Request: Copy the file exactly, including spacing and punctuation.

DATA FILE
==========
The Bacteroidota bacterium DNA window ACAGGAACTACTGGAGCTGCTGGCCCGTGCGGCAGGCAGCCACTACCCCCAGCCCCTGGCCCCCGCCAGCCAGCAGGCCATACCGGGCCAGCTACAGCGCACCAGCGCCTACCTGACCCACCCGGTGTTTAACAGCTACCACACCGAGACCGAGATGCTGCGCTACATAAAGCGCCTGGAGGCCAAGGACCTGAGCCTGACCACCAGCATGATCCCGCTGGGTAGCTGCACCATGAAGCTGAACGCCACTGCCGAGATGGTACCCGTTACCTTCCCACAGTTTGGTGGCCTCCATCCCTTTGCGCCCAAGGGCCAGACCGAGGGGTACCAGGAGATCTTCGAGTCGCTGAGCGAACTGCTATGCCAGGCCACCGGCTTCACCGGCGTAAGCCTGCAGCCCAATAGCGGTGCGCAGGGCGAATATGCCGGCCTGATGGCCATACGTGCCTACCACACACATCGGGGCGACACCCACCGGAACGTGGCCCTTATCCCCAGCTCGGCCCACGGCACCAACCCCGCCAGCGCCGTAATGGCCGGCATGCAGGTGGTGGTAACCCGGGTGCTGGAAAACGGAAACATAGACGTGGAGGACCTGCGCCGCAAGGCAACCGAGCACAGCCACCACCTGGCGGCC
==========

The Bacteroidota bacterium DNA window ACAGGAACTACTGGAGCTGCTGGCCCGTGCGGCAGGCAGCCACTACCCCCAGCCCCTGGCCCCCGCCAGCCAGCAGGCCATACCGGGCCAGCTACAGCGCACCAGCGCCTACCTGACCCACCCGGTGTTTAACAGCTACCACACCGAGACCGAGATGCTGCGCTACATAAAGCGCCTGGAGGCCAAGGACCTGAGCCTGACCACCAGCATGATCCCGCTGGGTAGCTGCACCATGAAGCTGAACGCCACTGCCGAGATGGTACCCGTTACCTTCCCACAGTTTGGTGGCCTCCATCCCTTTGCGCCCAAGGGCCAGACCGAGGGGTACCAGGAGATCTTCGAGTCGCTGAGCGAACTGCTATGCCAGGCCACCGGCTTCACCGGCGTAAGCCTGCAGCCCAATAGCGGTGCGCAGGGCGAATATGCCGGCCTGATGGCCATACGTGCCTACCACACACATCGGGGCGACACCCACCGGAACGTGGCCCTTATCCCCAGCTCGGCCCACGGCACCAACCCCGCCAGCGCCGTAATGGCCGGCATGCAGGTGGTGGTAACCCGGGTGCTGGAAAACGGAAACATAGACGTGGAGGACCTGCGCCGCAAGGCAACCGAGCACAGCCACCACCTGGCGGCC